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Masna'ah / Al-Masanah / Al Musnana / Musnanah
2337'04"N 05747'27"E

The transfer of Seeb International Airport to private-sector management signalled the end of the airport's role as a base for the Royal Air Force of Oman. As of early-2002 Oman's Air Force was in search of new facilities, and contractors were bidding for the contract to build one of the first of these air bases at Al-Masanah [Masana], northwest of Muscat. Oman's Defence Ministry is also evaluating a further two airbase projects in the sultanate following the privatisation of Seeb International Airport.

The various placenames publicy associated with this facility are un-attested by the NIMA gazetteer, and apparently refer to the coastal town of Masna'ah [aka Masnaah], located at 2346'41"N 05738'39"E.

Completion of the project, which was first proposed a decade ago, was expected within 18 months of a contract award. The base would belong to the Sultanate of Oman. The Omani air force would transfer its assets from an Seeb Airport to Musnana, and Seeb would be expanded to handle international civilian traffic. Oman has worked with the US Air Force to ensure the base is built to American standards and can be used by American warplanes without further upgrades.

In April 2002, it was reported tha Oman had allocated land for the construction of an air base for use by US combat aircraft. The base would reportedly be located at Al Musnana [Musnanah], 120 kilometers [about 80 miles] west of the capital Muscat.

The United States is funding construction of the $120 million air base. The facility, with a 4.3-kilometer runway, would be able to handle advanced fighter jets, military cargo aircraft and bombers, and would provide air command and control facilities.

In May 2002, five groups submitted bids for the contract to design and build a new military airbase at Al-Masanah for the Royal Omani Air Force. Bidders included: Bechtel of the US; Athens-based Joannou & Paraskevaides (J&P - Overseas) with the UK's Mott MacDonald; John Laing with Jacobs Gibb, both of the UK; and the local/UK Tarmac Alawi with US' Rockwell Automation. The UK's Scott Wilson Kirkpatrick had already drawn up the initial designs for the base. [SOURCE: Middle East Economic Digest, May 24, 2002].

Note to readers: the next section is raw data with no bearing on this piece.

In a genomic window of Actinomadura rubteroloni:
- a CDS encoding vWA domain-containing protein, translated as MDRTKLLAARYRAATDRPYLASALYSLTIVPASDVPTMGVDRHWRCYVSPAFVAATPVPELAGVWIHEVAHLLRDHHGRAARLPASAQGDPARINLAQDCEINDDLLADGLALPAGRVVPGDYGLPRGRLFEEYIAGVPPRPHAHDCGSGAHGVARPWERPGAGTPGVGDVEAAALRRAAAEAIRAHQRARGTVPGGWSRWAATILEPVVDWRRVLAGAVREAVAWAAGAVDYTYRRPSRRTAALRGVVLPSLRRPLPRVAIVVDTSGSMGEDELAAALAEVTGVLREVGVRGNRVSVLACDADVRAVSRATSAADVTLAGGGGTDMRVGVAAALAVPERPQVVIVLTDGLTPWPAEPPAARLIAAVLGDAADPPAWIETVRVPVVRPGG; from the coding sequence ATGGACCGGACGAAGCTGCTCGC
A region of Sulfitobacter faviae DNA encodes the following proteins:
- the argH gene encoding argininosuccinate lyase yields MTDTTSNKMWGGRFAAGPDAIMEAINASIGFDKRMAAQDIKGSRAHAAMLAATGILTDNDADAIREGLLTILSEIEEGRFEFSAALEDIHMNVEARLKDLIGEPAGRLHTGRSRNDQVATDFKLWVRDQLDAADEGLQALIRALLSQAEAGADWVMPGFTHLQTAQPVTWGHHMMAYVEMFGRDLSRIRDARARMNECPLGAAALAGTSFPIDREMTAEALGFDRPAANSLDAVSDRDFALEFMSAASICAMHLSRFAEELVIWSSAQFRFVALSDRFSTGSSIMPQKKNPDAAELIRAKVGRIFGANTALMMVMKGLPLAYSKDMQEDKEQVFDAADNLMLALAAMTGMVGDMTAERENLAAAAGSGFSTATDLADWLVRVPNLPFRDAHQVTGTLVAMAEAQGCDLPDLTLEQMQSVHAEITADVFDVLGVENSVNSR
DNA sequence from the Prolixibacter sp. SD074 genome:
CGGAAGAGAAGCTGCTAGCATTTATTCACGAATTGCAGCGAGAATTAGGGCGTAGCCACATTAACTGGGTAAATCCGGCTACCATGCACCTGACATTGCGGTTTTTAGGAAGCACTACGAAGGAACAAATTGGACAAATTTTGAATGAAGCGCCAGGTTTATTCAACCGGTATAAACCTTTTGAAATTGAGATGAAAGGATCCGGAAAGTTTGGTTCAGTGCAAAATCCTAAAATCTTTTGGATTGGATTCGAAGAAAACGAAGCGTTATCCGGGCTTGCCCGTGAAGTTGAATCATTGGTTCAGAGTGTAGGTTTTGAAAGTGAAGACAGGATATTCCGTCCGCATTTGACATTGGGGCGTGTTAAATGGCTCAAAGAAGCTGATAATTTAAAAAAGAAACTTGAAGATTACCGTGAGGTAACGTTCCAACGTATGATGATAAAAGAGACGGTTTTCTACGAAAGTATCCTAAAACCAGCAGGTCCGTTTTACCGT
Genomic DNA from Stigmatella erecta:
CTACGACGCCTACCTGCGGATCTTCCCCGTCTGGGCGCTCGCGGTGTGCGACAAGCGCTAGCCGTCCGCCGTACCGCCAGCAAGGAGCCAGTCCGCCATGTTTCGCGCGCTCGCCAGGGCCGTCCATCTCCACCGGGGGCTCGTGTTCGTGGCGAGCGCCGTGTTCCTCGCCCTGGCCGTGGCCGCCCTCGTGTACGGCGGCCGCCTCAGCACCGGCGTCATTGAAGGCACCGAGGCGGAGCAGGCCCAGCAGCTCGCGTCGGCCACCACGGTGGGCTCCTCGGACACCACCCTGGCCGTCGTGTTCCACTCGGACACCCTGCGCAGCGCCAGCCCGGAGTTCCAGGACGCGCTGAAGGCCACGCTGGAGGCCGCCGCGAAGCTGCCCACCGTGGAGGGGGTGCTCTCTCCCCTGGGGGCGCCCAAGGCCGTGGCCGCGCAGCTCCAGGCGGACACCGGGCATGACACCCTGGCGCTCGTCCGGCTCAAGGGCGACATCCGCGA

In early July 2002 revised offers were received for the contract to design and build a military airbase at Al-Masanah for the Royal Omani Air Force (ROAF). The call for revised bids followed the client's decision to reduce the scope of works for the airbase. The original plan called for the construction of a 4.6 kilometer runway, heliport, aircraft and helicopter hangars, and township accommodation for military personnel. Under the revised scope of work, the selected contractor will only build heliport facilities and associated barrack and civil infrastructure. Total project costs were reduced from an estimated $150 million to about $60 million [SOURCE: Middle East Economic Digest, July 5, 2002].

The Batinah runs from the frontier with the UAE for a distance of some 270 kilometres south-east almost to Muscat. It is situated between the coast and the Western Hajar, varying from 10 to 30 kilometers wide. Cultivation is limited to a narrow coastal strip, seldom wider than three kilometers. The Batinah is one of the most populous areas in Oman; the main towns are: Barka, Masana'a, Suwaiq, Khaboura, Saham, Sohar, Liwa and Shinas.

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Page last modified: 05-07-2011 02:53:20 ZULU